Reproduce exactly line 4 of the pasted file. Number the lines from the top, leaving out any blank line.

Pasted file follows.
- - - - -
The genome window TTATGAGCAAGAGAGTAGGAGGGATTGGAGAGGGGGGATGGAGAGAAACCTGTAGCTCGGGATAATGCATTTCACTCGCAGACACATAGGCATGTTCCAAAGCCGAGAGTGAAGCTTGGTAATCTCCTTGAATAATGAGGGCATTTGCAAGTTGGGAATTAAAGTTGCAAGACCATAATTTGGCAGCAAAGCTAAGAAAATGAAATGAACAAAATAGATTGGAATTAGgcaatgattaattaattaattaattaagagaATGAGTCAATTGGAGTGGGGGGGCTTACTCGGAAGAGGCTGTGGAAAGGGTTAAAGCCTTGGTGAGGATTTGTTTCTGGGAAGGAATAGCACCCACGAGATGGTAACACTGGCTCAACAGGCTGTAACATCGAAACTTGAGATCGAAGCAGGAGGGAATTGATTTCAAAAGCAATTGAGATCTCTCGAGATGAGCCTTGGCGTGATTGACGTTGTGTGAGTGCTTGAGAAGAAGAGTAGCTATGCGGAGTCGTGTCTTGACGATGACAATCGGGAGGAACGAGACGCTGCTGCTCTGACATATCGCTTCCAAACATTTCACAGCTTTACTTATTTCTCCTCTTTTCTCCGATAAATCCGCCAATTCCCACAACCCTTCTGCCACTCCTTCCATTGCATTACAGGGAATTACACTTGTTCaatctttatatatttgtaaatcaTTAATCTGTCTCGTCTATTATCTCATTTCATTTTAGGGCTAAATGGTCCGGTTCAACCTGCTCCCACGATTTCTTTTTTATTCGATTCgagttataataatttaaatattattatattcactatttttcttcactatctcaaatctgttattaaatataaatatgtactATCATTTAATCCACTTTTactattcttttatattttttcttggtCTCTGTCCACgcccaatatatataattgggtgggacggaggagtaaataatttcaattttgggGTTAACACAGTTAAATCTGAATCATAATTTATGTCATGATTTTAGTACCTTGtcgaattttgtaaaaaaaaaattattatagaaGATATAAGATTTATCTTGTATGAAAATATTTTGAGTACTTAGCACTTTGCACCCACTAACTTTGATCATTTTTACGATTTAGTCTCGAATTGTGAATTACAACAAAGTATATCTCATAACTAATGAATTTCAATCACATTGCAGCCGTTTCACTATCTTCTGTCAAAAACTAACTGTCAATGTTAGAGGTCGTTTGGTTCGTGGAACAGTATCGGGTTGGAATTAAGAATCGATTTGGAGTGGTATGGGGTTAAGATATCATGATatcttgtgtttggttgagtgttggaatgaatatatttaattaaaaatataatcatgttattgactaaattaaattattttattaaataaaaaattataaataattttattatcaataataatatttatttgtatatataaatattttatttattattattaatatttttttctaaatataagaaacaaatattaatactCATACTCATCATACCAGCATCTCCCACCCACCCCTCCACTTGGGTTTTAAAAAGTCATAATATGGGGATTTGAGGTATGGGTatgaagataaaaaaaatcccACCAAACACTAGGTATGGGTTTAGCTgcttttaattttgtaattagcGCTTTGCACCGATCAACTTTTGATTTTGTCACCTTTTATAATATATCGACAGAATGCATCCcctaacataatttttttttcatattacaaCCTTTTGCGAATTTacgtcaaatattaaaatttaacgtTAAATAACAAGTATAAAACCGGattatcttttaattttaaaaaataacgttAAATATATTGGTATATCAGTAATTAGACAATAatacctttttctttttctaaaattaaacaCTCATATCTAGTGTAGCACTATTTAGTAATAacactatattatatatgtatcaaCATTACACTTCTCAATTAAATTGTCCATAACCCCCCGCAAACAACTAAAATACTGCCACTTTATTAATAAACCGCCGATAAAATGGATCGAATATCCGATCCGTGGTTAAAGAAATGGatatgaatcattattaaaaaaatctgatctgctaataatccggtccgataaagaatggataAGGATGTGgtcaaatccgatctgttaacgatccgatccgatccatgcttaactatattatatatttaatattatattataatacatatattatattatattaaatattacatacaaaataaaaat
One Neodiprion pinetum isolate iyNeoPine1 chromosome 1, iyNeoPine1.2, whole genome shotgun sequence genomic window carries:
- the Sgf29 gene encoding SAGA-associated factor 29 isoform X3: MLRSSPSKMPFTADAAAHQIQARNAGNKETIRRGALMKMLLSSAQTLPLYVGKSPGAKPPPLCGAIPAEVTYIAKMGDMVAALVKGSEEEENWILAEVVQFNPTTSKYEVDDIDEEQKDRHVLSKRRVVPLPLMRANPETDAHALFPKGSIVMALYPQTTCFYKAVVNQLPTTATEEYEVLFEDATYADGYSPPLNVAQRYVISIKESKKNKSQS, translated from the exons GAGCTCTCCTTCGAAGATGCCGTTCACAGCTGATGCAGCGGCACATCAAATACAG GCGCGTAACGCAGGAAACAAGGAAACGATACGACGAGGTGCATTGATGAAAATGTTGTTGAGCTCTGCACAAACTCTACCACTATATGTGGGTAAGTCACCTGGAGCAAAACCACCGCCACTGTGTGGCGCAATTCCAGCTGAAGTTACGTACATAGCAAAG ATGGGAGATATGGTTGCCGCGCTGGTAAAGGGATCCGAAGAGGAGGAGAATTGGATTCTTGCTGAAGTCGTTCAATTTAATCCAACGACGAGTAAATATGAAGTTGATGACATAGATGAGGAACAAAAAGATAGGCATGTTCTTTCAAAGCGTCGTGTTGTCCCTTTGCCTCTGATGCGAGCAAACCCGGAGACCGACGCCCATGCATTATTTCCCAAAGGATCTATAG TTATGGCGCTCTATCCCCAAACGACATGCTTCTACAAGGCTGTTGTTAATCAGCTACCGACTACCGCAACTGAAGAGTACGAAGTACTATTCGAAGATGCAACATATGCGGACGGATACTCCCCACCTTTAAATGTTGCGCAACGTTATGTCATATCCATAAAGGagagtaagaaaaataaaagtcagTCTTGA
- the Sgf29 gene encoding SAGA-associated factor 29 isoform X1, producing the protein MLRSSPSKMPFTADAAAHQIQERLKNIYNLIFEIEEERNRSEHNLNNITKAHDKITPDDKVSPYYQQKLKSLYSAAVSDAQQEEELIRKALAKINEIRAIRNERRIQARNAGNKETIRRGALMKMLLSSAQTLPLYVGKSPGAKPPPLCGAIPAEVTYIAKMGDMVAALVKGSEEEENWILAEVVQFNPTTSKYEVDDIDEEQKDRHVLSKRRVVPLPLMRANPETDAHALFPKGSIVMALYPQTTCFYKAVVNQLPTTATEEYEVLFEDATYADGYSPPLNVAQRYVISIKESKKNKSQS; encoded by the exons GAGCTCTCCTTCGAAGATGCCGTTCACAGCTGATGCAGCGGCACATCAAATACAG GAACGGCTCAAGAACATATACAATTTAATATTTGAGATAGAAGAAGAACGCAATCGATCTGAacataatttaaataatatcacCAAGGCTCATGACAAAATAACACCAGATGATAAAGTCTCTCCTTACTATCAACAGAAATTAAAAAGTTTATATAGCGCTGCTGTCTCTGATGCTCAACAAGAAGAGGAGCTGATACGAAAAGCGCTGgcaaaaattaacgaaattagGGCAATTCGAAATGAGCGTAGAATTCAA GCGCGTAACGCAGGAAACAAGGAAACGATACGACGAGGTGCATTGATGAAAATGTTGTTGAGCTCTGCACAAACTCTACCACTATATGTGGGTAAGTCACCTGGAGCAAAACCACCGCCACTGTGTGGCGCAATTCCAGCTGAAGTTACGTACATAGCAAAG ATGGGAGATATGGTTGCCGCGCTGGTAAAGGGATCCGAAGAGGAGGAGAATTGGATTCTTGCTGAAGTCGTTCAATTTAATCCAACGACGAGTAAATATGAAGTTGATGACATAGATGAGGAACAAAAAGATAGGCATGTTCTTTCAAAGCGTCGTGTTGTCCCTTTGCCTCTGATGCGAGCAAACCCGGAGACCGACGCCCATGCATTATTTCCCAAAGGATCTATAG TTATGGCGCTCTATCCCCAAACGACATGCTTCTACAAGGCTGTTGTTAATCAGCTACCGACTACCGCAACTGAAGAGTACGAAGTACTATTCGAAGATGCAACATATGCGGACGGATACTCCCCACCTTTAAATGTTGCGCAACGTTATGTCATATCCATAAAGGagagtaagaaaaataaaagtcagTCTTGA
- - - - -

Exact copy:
- the Sgf29 gene encoding SAGA-associated factor 29 isoform X1, producing the protein MLRSSPSKMPFTADAAAHQIQERLKNIYNLIFEIEEERNRSEHNLNNITKAHDKITPDDKVSPYYQQKLKSLYSAAVSDAQQEEELIRKALAKINEIRAIRNERRIQARNAGNKETIRRGALMKMLLSSAQTLPLYVGKSPGAKPPPLCGAIPAEVTYIAKMGDMVAALVKGSEEEENWILAEVVQFNPTTSKYEVDDIDEEQKDRHVLSKRRVVPLPLMRANPETDAHALFPKGSIVMALYPQTTCFYKAVVNQLPTTATEEYEVLFEDATYADGYSPPLNVAQRYVISIKESKKNKSQS; encoded by the exons GAGCTCTCCTTCGAAGATGCCGTTCACAGCTGATGCAGCGGCACATCAAATACAG GAACGGCTCAAGAACATATACAATTTAATATTTGAGATAGAAGAAGAACGCAATCGATCTGAacataatttaaataatatcacCAAGGCTCATGACAAAATAACACCAGATGATAAAGTCTCTCCTTACTATCAACAGAAATTAAAAAGTTTATATAGCGCTGCTGTCTCTGATGCTCAACAAGAAGAGGAGCTGATACGAAAAGCGCTGgcaaaaattaacgaaattagGGCAATTCGAAATGAGCGTAGAATTCAA GCGCGTAACGCAGGAAACAAGGAAACGATACGACGAGGTGCATTGATGAAAATGTTGTTGAGCTCTGCACAAACTCTACCACTATATGTGGGTAAGTCACCTGGAGCAAAACCACCGCCACTGTGTGGCGCAATTCCAGCTGAAGTTACGTACATAGCAAAG ATGGGAGATATGGTTGCCGCGCTGGTAAAGGGATCCGAAGAGGAGGAGAATTGGATTCTTGCTGAAGTCGTTCAATTTAATCCAACGACGAGTAAATATGAAGTTGATGACATAGATGAGGAACAAAAAGATAGGCATGTTCTTTCAAAGCGTCGTGTTGTCCCTTTGCCTCTGATGCGAGCAAACCCGGAGACCGACGCCCATGCATTATTTCCCAAAGGATCTATAG TTATGGCGCTCTATCCCCAAACGACATGCTTCTACAAGGCTGTTGTTAATCAGCTACCGACTACCGCAACTGAAGAGTACGAAGTACTATTCGAAGATGCAACATATGCGGACGGATACTCCCCACCTTTAAATGTTGCGCAACGTTATGTCATATCCATAAAGGagagtaagaaaaataaaagtcagTCTTGA